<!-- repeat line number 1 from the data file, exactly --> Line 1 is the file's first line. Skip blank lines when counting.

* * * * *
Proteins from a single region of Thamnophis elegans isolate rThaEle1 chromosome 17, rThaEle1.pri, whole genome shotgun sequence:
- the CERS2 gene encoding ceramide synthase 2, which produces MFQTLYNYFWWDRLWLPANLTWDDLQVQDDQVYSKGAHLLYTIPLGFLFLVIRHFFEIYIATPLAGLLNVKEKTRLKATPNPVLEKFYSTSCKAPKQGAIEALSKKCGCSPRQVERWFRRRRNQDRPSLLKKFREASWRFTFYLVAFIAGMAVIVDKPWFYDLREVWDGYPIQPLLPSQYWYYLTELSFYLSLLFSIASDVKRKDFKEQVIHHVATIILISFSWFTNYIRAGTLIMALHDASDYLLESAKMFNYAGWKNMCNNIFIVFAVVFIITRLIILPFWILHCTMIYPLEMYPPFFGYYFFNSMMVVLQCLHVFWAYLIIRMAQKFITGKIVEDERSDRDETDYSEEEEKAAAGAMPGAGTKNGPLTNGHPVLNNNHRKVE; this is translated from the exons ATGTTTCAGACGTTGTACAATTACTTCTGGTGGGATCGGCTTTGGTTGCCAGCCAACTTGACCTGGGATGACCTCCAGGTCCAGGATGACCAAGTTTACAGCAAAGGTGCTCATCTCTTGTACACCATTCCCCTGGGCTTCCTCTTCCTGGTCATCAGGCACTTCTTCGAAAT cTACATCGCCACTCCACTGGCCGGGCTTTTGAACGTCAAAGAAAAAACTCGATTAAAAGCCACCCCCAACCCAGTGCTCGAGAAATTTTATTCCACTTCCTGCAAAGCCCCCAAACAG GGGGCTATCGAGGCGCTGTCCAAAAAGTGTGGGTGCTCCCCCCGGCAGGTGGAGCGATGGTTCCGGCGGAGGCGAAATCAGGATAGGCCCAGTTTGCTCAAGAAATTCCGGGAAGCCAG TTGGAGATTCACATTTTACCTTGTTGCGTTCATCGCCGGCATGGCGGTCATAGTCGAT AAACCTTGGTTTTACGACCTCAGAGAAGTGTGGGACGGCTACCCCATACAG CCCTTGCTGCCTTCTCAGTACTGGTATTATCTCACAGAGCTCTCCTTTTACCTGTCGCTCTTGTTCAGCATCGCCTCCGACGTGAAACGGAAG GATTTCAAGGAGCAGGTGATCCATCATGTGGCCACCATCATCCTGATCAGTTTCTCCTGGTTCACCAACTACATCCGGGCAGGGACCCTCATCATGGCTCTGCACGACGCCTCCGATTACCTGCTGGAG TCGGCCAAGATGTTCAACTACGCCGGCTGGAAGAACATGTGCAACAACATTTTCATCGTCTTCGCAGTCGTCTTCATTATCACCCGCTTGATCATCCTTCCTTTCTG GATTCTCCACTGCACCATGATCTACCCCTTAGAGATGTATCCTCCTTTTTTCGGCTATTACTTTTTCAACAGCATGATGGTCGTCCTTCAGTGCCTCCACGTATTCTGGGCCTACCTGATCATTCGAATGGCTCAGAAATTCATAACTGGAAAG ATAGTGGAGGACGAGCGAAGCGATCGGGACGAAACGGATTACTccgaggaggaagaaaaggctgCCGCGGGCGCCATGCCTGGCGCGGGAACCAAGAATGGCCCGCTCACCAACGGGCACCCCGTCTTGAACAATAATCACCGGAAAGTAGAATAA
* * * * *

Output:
Proteins from a single region of Thamnophis elegans isolate rThaEle1 chromosome 17, rThaEle1.pri, whole genome shotgun sequence: